General Question

Carly's avatar

What do I have to do in order to set up a small business for an ice-cream truck?

Asked by Carly (4555points) April 7th, 2012

Do I have to get a small business license? Do I have to pay the companies of the products I’m selling to patrons on the street, since I’m making a profit off of their prices?

Is it as simple as buying an ice-cream truck, buying the ice-cream, and selling it for cash on a hot summer day?

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11 Answers

jerv's avatar

It depends on where you are, but there are generally permits involved, and health inspections to certify that you are able to safely sell food.

But local laws vary enough that, without knowing where you are, we can’t say which hoops you need to jump through.

JLeslie's avatar

Call your local government to find out the business permits you need.

SmashTheState's avatar

Talk to other vendors and find out which dicks need sucking at city hall. Having dealt with city hall for many years, I can tell you that the corruption at local level is total and often blatant, especially around licensing. Small itinerant businesses face the harshest barricades because local politicians are usually owned by the largest, richest businesses in the city, who use their influence to prevent smaller businesses from competing. No matter what the rules do or don’t say (and those rules are usually the result of decades of lobbying and outright bribery by larger businesses), you’ll find that the city hall bureaucracy are masters of quiet, faceless obstructionism.

If you talk to others in the line of work you want to get into, you’ll find out where the largest impediments lie, and where the baksheesh needs to be spread most lavishly in order to get your licensing, permits, inspections, and other randomly assorted paperwork in order.

JLeslie's avatar

@SmashTheState one possible negative with your idea is if they perceive the OP as competition they might not be too happy to give info.

In some parts of the country lunch trucks have some mafia connections, not sure about ice cream. You might want to check that out. I would recommend not trampling on another persons ice cream route, choose areas that do not have the service at all now.

Charles's avatar

You have to be willing to accept that you will have extremely low paid competition. It’s like starting your own lawn mowing business – you’re competing with illegal aliens and teenagers.

gorillapaws's avatar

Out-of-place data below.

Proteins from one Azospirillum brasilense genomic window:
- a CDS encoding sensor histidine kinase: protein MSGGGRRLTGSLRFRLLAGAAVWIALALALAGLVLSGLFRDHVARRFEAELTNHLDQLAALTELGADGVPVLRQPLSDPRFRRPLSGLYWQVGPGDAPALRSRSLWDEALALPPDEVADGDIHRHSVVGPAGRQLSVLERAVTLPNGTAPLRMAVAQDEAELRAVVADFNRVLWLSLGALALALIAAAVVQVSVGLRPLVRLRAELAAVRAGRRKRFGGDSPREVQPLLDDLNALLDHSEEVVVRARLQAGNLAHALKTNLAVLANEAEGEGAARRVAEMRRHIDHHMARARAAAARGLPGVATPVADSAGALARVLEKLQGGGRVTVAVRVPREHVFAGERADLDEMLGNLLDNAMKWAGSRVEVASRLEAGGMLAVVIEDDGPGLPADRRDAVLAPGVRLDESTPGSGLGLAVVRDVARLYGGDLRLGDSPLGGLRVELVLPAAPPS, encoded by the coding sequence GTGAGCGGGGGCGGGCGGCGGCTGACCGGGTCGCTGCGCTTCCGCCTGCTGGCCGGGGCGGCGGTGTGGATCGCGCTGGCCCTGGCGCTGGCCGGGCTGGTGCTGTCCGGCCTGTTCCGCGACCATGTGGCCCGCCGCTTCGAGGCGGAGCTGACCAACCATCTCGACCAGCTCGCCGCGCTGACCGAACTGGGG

I would be sure to write up a business plan, figure out your costs (business loan, truck maintenance, fuel, product cost, insurance, fees, taxes, legal expenses, waste/loss, etc.) then figure out what you’re planning to sell the ice cream for, and how many sales per day you need to make just to break even. Then figure out how many more units you need to sell to make a comfortable after-tax salary. Crunch the numbers before going all the way in.

IANAL, but you’ll probably want to run your company as an LLC, and there is some minimal expenses for setting that up. Be sure to separate yourself from the corporate identity, otherwise a lawyer could “pierce the corporate veil” and take your personal assets like your home, car, etc. if they ever sued because they claimed you make a kid sick. It’s something to bring up with a lawyer when you’re setting everything up.

Jaxk's avatar

I’d walk softly on the bribery thing. Not all government officials are corrupt.

I would start with the Department of health. You’re handling food so they will have the most and more expensive rules to follow. You may have to take a food handling (or preperation) course. Of course you’ll need a business license and the DMV may have special rules for food service trucks. You’ll need a business plan and with a list of vendors you’ll use.

Overall the path to set up a business is difficult at best. There is no guide I’m aware of that will walk you through it.

Jaxk's avatar

I found Legalzoom to be an inexpensive and efficient means of setting up you LLC or corporation. A lawyer may be more helpful but more expensive. Lot’s of luck in your endeavor.

YARNLADY's avatar

Contact the SBA They are paid to help you.

jerv's avatar

@Jaxk Here in WA state, food handling permits are a relatively inexpensive and short class; one day and $15–20 if I recall. I don’t feel like looking it up, but that is what it was a couple of years ago. Such a permit is required even for flipping burgers at McDonalds, but it’s really minor compared to what is needed to certify a kitchen/cart/truck and make it legal.

Jaxk's avatar


The food service license wasn’t horrible, $129 here just a couple of months ago. What was significant were the regulations for equipment. I have a small roller grill for hotdogs. I also have a pair of tongs for customers to get those hotdogs. Because of the tongs (which need to be washed, I had to install a three compartment sink (about 7ft. long). and of course any sink used for washing dishes can’t have any connection to the sewr line. That means you have to install a floor sink and leave a gap beteen the drain line and the floor sink. It starts to get expensive to wash a pair of tongs. None of this may be necessary for an ice cream truck but when you start looking for how it gets cleaned, you start getting complicated. Anything to do with food service gets complicated.

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